--- layout: post description: "Hello World" category: general tags: - welcome - blog authors: - Paul Phillips intro: "Since starting three years ago, CurrencyFair has scaled massively as a business. Going from $50k transferred on day one to an amazing $500m transferred to date, and with a goal of $1b in the next twelve months, the company is definitely on the right track." image: hello-world.png --- ## History and some stats Since starting three years ago, CurrencyFair has scaled massively as a business. Going from $50k transferred on day one to an amazing $500m transferred to date, and with a goal of $1b in the next twelve months, the company is definitely on the right track. To achieve that goal, we need to be transferring nearly $3m / day - thats about $34 / second! As with any goal, the company needs a great group of people to achieve it and so we will also need to grow aggressively across all teams. These objectives and growth plans are dependent on a number of teams including marketing, customer service, payments and tech. Each team is going to face unique challenges as they try to achieve their goals and support the others. Without any one of these teams, things begin to fall apart. At a very high level: * Marketing aims to gain and retain customers * Customer service is the direct interface to our customers * Payments handles our customers money * Tech allows our customers to interact with the other teams Our posts here are going to focus on the tech team and the challenges we face as we grow and support the other teams. Every now and then we may dip into topics outside of tech, but only with the aim of putting the particular challenge into context. ## What will we talk about? Tech isn't just about the website. As I mentioned above, every team interacts with each other in different ways for support. In the early days of a startup at least, all teams will interact with each other. So, we will look at the different interactions that we have, the challenges we face and the solutions we use to overcome them. On a high level, we hope to look at topics like: * #processes * #tools * #languages * #frameworks * #infrastructure * #security Our aim is to share what we have learned and what we will learn, in a bid to learn more ourselves and to also show others what it's like to work at CurrencyFair. We also hope to opensource any tools that we develop that we think would be of benefit to the community. ## Who are we? We're a group of engineers who have worked in large corporations like IBM, and startups like scrazzl.com and hostelworld.com. You can hit us up on twitter here: [Paul](https://twitter.com/free2panik) or [Daniel](https://twitter.com/danielhunt). If you like the sound of CurrencyFair, why not [think about it](/2013/04/16/currencyfair-is-hiring).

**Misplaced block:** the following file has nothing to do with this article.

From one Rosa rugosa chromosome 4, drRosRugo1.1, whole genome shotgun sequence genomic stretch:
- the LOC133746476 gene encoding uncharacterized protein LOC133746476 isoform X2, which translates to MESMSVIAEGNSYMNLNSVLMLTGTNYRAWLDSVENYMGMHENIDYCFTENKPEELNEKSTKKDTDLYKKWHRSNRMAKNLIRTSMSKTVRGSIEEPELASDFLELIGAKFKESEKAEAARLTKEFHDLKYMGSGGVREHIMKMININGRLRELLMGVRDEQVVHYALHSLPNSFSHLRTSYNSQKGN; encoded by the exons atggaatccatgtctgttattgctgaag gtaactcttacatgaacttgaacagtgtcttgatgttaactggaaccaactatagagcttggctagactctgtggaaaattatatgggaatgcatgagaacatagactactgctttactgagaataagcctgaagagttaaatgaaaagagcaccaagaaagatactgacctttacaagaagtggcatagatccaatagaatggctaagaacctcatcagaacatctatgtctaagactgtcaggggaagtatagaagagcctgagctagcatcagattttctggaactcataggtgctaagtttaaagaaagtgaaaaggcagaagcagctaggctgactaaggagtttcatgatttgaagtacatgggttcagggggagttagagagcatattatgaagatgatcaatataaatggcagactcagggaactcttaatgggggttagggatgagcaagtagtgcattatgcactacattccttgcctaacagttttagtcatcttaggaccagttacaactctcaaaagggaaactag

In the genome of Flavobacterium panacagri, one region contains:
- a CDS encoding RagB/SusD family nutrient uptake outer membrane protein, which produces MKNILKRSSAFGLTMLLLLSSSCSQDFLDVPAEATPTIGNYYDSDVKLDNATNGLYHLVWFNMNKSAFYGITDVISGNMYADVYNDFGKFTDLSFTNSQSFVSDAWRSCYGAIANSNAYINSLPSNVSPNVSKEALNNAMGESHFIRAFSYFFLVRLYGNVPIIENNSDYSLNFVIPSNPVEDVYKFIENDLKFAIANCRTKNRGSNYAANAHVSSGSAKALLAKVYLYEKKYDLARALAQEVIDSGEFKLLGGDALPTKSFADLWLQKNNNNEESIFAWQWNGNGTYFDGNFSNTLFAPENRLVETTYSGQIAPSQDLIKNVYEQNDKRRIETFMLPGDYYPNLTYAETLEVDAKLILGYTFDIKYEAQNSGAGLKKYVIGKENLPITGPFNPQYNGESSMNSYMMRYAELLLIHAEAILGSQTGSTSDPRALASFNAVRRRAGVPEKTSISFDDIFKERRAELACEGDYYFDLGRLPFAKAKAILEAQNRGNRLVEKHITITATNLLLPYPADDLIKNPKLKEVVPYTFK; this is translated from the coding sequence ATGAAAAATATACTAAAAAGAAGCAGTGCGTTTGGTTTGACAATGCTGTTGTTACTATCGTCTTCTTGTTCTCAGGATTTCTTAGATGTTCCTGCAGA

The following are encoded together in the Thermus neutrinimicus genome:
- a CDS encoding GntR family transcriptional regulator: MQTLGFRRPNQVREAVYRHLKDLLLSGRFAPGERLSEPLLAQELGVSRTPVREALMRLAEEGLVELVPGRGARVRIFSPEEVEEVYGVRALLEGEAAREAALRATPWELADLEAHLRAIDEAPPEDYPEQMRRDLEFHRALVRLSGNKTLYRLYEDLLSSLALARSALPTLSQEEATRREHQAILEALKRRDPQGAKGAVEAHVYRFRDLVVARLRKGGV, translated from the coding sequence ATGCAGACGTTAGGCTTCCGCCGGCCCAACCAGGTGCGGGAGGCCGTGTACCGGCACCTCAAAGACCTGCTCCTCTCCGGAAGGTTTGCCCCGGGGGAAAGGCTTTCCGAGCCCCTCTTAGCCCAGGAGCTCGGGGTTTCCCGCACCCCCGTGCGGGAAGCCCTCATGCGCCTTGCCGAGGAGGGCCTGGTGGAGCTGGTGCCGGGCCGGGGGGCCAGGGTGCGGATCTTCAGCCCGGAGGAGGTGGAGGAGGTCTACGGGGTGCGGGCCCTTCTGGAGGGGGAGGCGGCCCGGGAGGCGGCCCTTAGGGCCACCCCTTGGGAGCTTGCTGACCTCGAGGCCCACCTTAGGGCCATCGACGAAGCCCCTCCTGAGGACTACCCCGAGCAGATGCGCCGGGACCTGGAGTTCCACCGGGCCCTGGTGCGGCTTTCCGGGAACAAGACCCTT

###How does it work?
- The top section, between the
---lines, tell Jekyll information about this post. By default Jekyll understands a handful of keys in this list - we’ve added items, like ‘image’ and ‘authors’, to improve the look and feel of our own interface.
- Everything else is the post content itself, written in Markdown. I’ve been using DaringFireball’s markdown syntax page as a reference guide for the different tags available, and definitely recommend it.
- All GitHub Pages repos are required to be public, so if you want to know how we’ve gone about doing anything in particular, you can always just check the source of our posts themselves!
Every time you add, edit or delete a post, you’ll need to regenerate your static html from scratch, so that everything links up correctly (and for your edits to appear).
This is a painless process - all you need do is run
jekyll --server --pygments --safe --no-lsi, and your
_sites directory will be updated with the latest version of your blog (along with its posts)!
To access your new blog, simply point your browser at http://localhost:4000, and you should see your content there. This will allow you to review any new posts or updates as you go, without worrying about your live site being affected.
Once you’re happy with your content, commit & push your code up to GitHub. Within a few seconds, your new site will be live, and available for others to view!